Wednesday, March 24, 2010

Le Caprice, Roppongi

Let's just skip over the convoluted path that led me to be drinking wine by myself in Roppongi on a Wednesday night pissing with rain. It's not that interesting. What you should know is that Le Caprice is a pleasant little wine bar with decent food that's trying hard, and I think they deserve your business.

As is so often the case in Japan, 'they' is a relative, and relatively misleading, term. Kishida san owns and runs the 10-seat counter by himself, every day of the week from 6 PM to 2 AM, and has done that for more than 5 years. He rides his bike from Yotsuya every day, rain, shine or snow, which he says takes only 20 minutes. I was pretty surprised by this because, as he readily agreed, it's a sort of impossible journey by train (neither Roppongi nor Yotsuya are particularly accessible). If you look at the map it makes sense - a quick jaunt down through Aoyama, then Nogizaka, and you're there.

Just another guy who fell in love with French food and wine at some point, trying to make a go of his own business. Once we established that he lived in a place that could be described more accurately as Yotsuya Sanchome, I pointed out that he should have lunch at C'est la Vie Nagano, and he readily agreed that it was great ("The basement place, right?"). After that we passed some time discussing the greatness of Arakicho, which is a place I'd still like to explore a lot more. He likened it to parts of Kyoto (which we also discussed; somehow we managed to talk for almost 2 hours).

Being a wine bar, he has 10-12 wines open at a time, 1 sparkling and 5 or 6 each reds and whites, with everything ranging from Y800 to Y1600. I got through a very pleasant sauvignon blanc from Lorraine (sorry Dad, that's just the name of the region) and a big 'ol red from Cahors (one of the southwestern regions that you may remember being the specialty at La Chasse. Oops, you wouldn't remember that, because I haven't posted it yet.). They were really well-chosen, i.e. approachable yet interesting. While there weren't any other customers the whole time I was there (rained out, I imagine), clearly someone drinks there - the walls are almost completely covered with corks. If you've seen my cork basket at home you'll think you've seen a lot of corks, but I really do mean the walls are almost covered here. There are whole panels made of nothing but champagne corks.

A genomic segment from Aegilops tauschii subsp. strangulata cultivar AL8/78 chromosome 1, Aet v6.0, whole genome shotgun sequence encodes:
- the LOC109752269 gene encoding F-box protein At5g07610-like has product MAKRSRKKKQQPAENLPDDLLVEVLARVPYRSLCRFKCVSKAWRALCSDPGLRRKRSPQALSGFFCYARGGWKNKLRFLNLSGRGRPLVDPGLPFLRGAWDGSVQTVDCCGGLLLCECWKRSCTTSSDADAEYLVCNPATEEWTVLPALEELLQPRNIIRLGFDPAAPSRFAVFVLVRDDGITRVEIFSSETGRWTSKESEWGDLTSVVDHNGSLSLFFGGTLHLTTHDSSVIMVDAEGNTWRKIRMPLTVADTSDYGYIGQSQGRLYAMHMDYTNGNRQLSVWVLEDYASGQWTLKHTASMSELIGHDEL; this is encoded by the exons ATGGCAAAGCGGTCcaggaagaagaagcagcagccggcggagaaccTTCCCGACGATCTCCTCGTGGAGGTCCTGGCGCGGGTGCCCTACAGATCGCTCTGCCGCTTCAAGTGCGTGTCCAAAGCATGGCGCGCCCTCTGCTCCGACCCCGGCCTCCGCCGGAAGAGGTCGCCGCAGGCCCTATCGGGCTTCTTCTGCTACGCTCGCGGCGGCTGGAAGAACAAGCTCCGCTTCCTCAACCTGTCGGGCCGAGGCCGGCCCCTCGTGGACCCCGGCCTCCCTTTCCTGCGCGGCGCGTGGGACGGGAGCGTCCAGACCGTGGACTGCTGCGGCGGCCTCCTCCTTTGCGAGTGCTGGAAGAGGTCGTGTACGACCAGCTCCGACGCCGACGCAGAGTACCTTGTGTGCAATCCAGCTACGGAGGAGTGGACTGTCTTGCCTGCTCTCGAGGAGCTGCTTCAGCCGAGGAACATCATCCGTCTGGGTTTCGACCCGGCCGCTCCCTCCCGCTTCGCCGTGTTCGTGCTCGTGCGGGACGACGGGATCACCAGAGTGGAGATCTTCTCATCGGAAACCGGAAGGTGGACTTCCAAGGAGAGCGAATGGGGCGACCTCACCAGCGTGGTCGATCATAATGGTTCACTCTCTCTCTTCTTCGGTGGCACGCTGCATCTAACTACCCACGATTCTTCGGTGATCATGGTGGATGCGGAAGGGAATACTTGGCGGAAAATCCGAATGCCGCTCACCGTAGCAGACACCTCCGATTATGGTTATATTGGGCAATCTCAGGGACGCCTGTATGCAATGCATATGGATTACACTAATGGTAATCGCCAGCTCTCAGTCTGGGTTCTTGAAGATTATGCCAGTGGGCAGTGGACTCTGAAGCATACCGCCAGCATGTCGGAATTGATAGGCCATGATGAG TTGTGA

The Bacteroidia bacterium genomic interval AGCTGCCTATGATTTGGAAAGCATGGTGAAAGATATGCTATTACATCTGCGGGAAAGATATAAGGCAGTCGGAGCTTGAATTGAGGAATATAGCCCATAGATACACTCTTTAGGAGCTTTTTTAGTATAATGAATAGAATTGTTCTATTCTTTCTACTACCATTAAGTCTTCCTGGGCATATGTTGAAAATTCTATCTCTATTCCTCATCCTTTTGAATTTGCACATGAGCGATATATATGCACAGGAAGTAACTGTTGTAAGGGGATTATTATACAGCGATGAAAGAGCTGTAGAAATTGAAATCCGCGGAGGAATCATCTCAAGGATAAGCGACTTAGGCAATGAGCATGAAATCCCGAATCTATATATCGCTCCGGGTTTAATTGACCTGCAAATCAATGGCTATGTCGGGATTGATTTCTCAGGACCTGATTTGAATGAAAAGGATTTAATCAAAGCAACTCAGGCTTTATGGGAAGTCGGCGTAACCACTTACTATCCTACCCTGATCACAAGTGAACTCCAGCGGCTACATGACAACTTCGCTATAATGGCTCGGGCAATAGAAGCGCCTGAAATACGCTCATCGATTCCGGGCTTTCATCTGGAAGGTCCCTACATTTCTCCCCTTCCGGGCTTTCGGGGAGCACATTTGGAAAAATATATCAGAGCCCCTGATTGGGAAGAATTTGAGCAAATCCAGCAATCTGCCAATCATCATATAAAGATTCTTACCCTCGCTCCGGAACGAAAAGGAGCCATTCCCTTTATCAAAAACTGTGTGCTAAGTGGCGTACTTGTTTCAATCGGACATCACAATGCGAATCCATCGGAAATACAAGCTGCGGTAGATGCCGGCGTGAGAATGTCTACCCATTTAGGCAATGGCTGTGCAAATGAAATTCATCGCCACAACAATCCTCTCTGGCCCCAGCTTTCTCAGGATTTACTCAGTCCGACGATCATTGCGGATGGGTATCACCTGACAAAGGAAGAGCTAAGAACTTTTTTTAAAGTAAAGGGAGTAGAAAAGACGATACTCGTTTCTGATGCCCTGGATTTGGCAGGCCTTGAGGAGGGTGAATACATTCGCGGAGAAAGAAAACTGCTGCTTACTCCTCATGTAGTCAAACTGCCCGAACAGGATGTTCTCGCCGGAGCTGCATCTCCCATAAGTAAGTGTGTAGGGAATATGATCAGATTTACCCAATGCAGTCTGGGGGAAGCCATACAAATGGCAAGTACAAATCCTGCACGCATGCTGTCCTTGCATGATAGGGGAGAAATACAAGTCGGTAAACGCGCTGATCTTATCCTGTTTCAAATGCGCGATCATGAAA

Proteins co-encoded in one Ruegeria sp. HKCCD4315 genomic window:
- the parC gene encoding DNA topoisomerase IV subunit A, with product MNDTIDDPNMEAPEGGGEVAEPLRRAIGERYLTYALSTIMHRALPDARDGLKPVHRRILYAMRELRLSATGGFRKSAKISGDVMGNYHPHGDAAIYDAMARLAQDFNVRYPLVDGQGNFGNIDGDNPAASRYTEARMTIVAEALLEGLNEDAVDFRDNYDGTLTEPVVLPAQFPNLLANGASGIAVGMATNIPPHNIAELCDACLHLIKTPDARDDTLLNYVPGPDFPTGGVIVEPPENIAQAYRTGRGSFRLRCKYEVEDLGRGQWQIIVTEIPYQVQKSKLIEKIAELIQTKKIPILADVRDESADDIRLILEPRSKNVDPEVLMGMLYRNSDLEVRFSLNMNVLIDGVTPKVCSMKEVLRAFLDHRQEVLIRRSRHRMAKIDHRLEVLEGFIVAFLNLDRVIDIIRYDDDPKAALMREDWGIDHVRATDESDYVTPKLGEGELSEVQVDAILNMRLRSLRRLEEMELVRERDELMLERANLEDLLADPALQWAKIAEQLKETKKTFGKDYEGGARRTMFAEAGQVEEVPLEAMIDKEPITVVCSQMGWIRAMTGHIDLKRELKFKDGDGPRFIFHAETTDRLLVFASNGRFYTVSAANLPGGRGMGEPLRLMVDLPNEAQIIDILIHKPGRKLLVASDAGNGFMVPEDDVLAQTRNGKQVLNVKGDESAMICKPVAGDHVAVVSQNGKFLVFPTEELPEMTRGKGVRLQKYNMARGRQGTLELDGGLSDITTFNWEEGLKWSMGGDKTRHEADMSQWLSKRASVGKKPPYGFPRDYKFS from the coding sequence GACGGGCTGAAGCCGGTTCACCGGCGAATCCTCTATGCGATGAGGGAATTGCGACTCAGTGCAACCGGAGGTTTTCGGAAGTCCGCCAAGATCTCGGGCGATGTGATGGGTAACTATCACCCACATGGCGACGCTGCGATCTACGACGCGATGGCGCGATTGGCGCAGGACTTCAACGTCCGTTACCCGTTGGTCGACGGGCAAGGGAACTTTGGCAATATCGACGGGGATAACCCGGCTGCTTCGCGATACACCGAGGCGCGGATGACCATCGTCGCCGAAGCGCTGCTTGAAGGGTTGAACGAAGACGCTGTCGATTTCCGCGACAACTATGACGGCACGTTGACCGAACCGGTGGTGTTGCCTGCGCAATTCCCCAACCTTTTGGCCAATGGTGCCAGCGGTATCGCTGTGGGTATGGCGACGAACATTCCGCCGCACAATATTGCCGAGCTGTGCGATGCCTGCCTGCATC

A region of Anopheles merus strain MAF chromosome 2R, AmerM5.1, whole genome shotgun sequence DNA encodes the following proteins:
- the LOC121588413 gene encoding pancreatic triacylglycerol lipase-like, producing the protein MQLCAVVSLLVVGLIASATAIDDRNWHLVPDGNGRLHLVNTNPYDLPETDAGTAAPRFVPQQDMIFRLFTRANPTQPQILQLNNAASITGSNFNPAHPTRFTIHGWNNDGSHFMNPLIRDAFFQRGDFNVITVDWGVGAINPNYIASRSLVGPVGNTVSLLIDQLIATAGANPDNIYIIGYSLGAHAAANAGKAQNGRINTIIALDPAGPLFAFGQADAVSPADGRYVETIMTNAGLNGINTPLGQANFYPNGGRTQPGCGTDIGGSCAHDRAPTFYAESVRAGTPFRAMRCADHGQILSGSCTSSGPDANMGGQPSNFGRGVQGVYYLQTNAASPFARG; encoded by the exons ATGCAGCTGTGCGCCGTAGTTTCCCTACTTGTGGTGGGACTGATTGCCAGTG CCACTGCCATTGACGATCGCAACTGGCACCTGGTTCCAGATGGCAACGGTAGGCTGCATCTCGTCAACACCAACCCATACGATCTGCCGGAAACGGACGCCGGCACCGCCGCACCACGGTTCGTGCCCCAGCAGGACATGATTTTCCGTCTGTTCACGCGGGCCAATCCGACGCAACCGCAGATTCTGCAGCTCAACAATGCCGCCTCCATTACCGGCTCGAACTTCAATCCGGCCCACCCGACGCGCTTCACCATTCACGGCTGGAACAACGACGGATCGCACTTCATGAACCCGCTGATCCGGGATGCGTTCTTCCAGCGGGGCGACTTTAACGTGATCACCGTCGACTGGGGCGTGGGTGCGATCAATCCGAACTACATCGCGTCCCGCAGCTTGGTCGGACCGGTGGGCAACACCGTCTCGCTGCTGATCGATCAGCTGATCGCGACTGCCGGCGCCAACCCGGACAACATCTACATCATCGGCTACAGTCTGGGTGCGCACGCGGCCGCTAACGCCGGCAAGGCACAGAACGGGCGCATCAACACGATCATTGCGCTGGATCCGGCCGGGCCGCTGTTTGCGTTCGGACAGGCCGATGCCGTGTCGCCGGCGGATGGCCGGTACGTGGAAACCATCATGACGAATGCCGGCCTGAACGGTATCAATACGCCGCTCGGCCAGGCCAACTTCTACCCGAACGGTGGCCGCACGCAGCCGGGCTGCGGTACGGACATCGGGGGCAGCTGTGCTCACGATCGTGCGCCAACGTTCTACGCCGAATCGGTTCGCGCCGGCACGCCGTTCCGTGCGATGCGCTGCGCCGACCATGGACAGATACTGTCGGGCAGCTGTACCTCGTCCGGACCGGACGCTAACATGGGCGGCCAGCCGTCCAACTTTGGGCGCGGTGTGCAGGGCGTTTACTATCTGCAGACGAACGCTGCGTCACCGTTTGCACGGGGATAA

On the food front, I'm not sure why, but we got around to discussing Au Gout du Jour, and it turns out that he used to work with Matsumoto san from my beloved Merveille (again, I'm reminded of some pretty but unposted pictures I took when I went there to drink my special bottle of Henriot Cuvee des Enchanteleurs). Being one guy with a tiny kitchen, he can't do much, but I had a chicken-mushroom pate (minced chicken, a little rough, with some herbs and lots of white pepper) on snipped mizuna with the white, and then his special red wine-stewed pork belly with sauteed mushrooms with the red. Both were nice, satisfying things that you'd be proud to make at home and not at all upset to receive in a restaurant, especially at these reasonable prices. He commented that he doesn't cook that well - "Basically everything in red wine!" - but I think that's unfairly modest. I was also interested in trying his "Curry rice that goes well with red wine", but it had to wait for another visit. It was already 10 PM, and I had to walk down to Juban to get the train home.

Happy hour 5-7 every day with Y500 drinks, including the sparkling, red and white wines of the day.

I must say, advertising yourself only on Gyao is probably not the fast track to success...


  1. "open 6PM to 2AM" "Happy hour 5 to 7"
    How does that work? I am not great on math but Happy hour doesnt all fit into his open time.

  2. I would certainly like to give this place my business when I'm there again. Food seems rather adventurous for such a small place. Not sure about curry and red wine though.

  3. 'Never proofread', that's my motto.

    I share the skepticism on the curry, and that's probably why he called it 赤ワインに合うカレーライス!